“Making it” as a writer is a lifelong journey and a big commitment. You only have one life: what do you want to do with it? If you're certain your answer is “to be a writer”, then do it. Go all in and don't look back. The journey will not be a bed of roses, but then the greatest adventures never are.
7. Who do you see as your ideal reader?
Someone who's a fan of epic fantasy, who especially enjoys the worldbuilding aspects, and who likes action sequences and strong female protagonists; also, someone who's looking for more than just the typical good vs. evil narrative, who appreciates more complex, ambivalent stories, and who enjoys descriptive passages.
8. Tell us about your writing process. Are you a planner or outliner?
I'm an obsessive outliner. I have reams of notes stacked on my bookshelf and sitting on my hard drive. I jot down these notes whenever I get an idea, so they accumulate over time. Before I write the story, I sit down and organize all these notes into an extensive multi-page outline. One of my mottos is “Write the story before writing the story” – i.e. I write the entire story in outline form, and then I write the story in its intended form. Then I edit, edit, edit, edit…
9. What are your thoughts on writers paying for reviews as John Locke is reported to have done?
I don't think writers should ever pay for reviews. If you pay money for a review, you become a customer, and those who're selling their reviews will not write a poor review, as it's bad for business. The whole review system then becomes damaged and pointless.
There's been so much recent scandal involving the review system that no one trusts good reviews anymore. I understand the temptation to just buy some good reviews or to get a few friends and family members to post up glowing remarks – it's a quick and easy solution. Moreover, it's not just indie authors like John Locke who're rigging the review system; I know traditionally published authors who've herded friends and family onto their Amazon review page, as well. However, when everyone starts tampering with reviews and it becomes a trend, then there will inevitably be blowback like Amazon's recent purge of reviews.
Reviews should come from honest, reliable, unbiased sources. These are harder to get. Professional reviewers are swamped with requests; most may never reply because they don't have the time. I sent out 70 (not an exaggeration) review requests and only two reviewers reviewed my novelette, Ingress. It's like the agent-querying process all over again, sending out request after request with only a few who reply with interest. But writing is a long-term game. Trying to fix the system in your favor may help in the short-term, but in the long run, it'll only damage your credibility and readers won't come back. Don't think no one will find out, because they will! Amazon will wind up purging your reviews, or readers will become suspicious of a bad book with numerous 5-star reviews. Even in the fast-paced new world of push-button publishing, there are still no short cuts to establishing yourself as a writer. Go slow, hone your writing, get honest reviews, build credibility, and over time, you will establish a good reputation and readers will know they can trust you.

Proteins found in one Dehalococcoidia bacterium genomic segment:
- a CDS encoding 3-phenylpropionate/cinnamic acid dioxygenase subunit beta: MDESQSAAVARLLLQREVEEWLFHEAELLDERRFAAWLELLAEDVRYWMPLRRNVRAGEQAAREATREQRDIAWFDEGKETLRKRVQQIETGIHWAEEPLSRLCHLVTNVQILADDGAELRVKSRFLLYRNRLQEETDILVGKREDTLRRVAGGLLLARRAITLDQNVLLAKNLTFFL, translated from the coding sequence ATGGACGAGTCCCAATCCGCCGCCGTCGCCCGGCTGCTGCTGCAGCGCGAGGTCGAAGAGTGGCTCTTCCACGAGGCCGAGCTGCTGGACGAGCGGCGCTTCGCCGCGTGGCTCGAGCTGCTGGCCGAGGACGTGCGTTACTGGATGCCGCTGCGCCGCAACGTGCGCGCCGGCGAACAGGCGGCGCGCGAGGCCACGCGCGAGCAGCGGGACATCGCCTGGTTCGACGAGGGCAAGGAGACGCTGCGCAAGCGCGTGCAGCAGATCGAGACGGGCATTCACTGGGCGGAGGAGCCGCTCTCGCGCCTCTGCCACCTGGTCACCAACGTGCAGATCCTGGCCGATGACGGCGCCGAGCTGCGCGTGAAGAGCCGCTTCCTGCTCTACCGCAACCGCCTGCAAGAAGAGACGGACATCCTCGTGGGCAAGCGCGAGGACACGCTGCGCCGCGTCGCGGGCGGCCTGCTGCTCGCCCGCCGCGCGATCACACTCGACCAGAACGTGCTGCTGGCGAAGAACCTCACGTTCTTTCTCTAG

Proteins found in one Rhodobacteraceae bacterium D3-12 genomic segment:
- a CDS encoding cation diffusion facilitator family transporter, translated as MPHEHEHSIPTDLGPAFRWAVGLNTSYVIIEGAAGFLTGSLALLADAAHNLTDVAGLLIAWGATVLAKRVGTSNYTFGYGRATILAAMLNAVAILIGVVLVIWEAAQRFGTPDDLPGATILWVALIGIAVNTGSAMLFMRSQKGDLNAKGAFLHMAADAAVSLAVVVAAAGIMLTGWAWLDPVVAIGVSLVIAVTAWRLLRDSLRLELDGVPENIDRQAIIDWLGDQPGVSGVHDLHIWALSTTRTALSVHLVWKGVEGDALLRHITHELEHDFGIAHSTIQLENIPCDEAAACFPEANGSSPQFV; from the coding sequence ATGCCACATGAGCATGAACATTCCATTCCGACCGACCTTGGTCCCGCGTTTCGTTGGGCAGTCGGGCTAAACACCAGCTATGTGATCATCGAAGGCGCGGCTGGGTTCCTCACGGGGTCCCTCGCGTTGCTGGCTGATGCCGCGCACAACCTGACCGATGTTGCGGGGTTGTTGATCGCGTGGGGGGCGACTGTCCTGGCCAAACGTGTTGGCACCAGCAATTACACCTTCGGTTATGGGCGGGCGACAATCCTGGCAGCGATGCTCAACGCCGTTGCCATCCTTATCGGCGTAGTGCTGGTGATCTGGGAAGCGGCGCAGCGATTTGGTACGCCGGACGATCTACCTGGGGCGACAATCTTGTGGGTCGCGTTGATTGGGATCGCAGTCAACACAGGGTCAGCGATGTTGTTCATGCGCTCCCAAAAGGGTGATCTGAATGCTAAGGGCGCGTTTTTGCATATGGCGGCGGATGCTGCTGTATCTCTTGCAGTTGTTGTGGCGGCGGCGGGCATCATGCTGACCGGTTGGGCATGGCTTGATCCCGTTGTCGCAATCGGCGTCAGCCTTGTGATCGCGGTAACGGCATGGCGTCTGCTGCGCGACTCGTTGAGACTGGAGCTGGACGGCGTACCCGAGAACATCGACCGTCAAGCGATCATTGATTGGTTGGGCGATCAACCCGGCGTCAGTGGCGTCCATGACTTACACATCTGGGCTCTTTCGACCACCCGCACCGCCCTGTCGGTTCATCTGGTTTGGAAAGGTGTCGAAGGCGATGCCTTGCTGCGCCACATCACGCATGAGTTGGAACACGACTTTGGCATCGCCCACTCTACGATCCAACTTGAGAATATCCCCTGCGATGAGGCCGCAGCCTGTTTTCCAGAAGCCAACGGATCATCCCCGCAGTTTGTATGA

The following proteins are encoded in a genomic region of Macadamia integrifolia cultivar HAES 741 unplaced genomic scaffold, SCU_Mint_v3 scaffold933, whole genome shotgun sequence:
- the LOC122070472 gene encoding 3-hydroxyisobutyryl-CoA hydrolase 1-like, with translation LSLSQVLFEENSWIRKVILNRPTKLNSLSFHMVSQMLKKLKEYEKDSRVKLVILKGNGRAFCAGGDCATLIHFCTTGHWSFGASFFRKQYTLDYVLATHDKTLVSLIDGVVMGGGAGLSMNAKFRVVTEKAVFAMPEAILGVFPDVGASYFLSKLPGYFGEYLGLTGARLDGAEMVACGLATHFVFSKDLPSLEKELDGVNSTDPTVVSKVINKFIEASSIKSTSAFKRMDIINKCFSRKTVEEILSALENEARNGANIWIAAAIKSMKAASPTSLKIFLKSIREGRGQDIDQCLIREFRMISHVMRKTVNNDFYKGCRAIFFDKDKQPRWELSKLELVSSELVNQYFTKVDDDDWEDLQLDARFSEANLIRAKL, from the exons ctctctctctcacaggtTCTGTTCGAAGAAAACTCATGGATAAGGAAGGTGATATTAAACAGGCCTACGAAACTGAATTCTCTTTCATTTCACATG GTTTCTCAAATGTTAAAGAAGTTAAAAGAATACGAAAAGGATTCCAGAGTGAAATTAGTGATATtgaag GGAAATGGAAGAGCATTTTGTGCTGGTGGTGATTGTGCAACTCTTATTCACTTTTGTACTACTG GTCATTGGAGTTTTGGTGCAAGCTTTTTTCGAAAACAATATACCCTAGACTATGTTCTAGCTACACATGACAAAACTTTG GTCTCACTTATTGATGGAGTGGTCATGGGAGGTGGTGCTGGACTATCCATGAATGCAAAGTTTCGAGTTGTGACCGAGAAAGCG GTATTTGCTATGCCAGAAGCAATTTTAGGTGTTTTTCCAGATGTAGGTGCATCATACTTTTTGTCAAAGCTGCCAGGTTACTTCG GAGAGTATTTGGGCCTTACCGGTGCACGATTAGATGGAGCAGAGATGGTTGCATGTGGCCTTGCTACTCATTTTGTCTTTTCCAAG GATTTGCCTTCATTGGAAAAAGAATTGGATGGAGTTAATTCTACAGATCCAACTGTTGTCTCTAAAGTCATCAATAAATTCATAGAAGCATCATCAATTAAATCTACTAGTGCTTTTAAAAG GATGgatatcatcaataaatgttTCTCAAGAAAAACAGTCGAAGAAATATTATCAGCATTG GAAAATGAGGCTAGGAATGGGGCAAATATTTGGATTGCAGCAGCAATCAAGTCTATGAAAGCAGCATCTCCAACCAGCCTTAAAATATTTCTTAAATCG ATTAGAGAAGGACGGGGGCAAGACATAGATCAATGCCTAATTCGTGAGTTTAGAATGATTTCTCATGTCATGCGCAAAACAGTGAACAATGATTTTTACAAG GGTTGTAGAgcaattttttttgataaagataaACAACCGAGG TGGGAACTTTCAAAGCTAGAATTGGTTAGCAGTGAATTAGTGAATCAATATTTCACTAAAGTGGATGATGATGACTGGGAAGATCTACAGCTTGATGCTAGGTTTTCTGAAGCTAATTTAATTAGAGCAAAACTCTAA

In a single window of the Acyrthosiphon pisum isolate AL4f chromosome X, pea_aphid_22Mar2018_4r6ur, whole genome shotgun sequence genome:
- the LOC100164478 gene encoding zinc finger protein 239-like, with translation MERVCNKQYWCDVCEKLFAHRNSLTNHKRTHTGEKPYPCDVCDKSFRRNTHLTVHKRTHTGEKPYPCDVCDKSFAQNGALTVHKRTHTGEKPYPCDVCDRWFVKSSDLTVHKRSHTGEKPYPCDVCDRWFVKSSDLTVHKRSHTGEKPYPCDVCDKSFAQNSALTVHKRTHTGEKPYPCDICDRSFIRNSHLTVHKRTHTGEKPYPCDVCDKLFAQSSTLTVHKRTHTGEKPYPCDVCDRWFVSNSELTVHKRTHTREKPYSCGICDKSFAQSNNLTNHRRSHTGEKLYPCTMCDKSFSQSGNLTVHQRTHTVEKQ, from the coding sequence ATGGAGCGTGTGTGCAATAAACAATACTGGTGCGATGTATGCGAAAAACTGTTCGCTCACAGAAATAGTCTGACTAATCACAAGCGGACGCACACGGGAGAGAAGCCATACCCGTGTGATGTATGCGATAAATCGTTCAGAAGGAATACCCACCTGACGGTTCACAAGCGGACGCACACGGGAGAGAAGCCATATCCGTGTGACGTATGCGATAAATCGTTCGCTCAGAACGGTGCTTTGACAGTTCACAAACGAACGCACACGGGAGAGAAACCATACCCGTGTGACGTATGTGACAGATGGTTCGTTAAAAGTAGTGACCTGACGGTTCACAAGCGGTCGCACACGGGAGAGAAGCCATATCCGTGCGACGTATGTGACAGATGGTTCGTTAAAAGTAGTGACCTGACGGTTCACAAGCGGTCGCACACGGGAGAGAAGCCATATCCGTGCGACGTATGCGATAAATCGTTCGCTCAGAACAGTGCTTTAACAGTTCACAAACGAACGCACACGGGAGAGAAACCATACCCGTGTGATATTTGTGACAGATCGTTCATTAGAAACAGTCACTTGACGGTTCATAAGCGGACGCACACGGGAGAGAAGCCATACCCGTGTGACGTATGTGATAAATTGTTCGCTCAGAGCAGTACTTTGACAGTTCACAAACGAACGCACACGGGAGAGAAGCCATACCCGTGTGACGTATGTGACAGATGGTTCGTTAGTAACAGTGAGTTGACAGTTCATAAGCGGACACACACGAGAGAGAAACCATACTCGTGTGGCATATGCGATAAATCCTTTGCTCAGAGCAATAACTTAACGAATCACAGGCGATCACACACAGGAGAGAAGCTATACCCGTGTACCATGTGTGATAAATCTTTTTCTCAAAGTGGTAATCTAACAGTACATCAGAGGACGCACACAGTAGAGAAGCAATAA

10. Where can readers find your work?
My work is available from most major e-retailers, such as Amazon, Apple, Kobo, and Barnes and Noble. I'm giving away my novelette, Ingress, as a free sample; you can find it on your preferred e-reading device, or go to Smashwords and select the format that you want to download.
11. Where can readers find out more about you?
I have a blog that I will update more frequently once my novel revisions are completed. I'm also very active on Twitter.
T.L. Rese is the pen name for Theresa Lee. She was born in Houston, TX (1982 - ). When she was seven, her family moved to Upstate NY, where she grew up before moving to California when she was eighteen. Specializing in epic fantasy, she now has a PhD in Creative Writing from Royal Holloway, University of London, and a BA in English from UC Berkeley. Her hobbies include travel, photography, piano, and horseback riding.